I mean, of all people we fobs should know, right? I’ve traveled to and/or lived in Singapore, Hong Kong, China, Thailand, Indonesia, Malaysia, Taiwan…so I would consider myself somewhat of an expert in guessing which country an Asian is from. That is, I thought I was an expert until I came across this Asian Look-Alikes website, which tests your ability to guess where someone is from.
Soon enough, it became clear that I’m actually terrible at recognizing faces from different Asian countries.
But I found a loophole to this weird Asian-guessing game — if you keep clicking on China, your chances of guessing correctly are much higher. Which makes sense, right? One fifth of the world’s population is from China, so statistically speaking, the website’s database likely has way more people from China than from any other country.
Try it out for yourself — my tip works, right?
Want more of our thoughts on race and ethnicity? Read about Suzie’s Fob Revelation on offensive Asian Halloween costumes, China’s “American Idol” show going racist, and our thoughts on Arizona’s racial profiling of anyone who looks like a fob.
This is what I call an independent woman — who knew you could marry yourself? Taiwan-based Chen Wei-yih, 30, held a wedding for her, and her alone. She went the whole nine yards; the event had guests, a wedding dress, a ring, and a photographer. After her marriage to herself, Chen is flying off to Australia to embark on a honeymoon for one. It’s apparently a move to show other women that hey, it’s really not so bad being single in your thirties! She explains that women often treat men to things like weddings and marriage, so why let men have all the fun? Throw a wedding for yourself!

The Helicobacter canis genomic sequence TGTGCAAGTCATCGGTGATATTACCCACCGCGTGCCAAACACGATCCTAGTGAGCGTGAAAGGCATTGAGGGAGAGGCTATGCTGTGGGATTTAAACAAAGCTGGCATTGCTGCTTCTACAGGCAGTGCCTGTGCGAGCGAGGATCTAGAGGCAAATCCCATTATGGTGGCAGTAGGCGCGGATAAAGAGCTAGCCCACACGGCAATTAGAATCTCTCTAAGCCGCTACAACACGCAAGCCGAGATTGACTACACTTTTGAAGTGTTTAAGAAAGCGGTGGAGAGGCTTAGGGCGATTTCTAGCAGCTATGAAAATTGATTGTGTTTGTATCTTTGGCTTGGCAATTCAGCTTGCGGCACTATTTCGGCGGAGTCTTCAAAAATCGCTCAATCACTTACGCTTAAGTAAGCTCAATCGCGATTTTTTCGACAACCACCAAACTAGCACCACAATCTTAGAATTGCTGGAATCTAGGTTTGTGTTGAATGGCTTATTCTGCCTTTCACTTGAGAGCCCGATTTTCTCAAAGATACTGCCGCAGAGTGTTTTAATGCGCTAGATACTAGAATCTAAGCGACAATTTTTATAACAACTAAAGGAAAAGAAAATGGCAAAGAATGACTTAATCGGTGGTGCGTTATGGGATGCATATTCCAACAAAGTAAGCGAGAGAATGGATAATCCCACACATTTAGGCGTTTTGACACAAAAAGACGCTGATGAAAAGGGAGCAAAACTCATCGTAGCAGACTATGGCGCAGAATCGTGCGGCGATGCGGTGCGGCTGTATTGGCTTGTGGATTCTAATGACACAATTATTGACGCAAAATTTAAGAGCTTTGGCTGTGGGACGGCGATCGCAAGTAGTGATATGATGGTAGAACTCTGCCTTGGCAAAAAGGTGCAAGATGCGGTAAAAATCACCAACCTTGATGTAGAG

I get where she’s coming from, and I’m totally against society’s stigma of being unwed when you’re 30, but I think Chen’s act had the opposite effect on me. Is it just me, or did Chen make being single in your thirties sound even worse?
Not sure if these MJ scarecrows will attract birds or repel them. Taiwanese farmer, Lee Ping-hsing, set up these two MJ scarecrows as a creative technique to scare the birds. Oh, and these straw crow chasers also have a deeper metaphor to them as well. Lee said that he “thought since Michael is good at ‘grabbing his bird’, I’m inviting him to grab ours.”
Wow, the King of Pop reduced to a pile of straw.
Watch out for those giant burgers! In Taiwan, people are having difficulty opening their mouths after sinking their teeth into massive burgers. According to Professor Hsu Ming-lung of National Yang-Ming University, biting into burgers taller than three inches can cause jaw problems. With hamburger-related jaw injuries on the rise, Professor Hsu is calling on fast food restaurants to limit the size of their burgers.
Um, does that mean the McDonald’s Mega Mac is out of the question?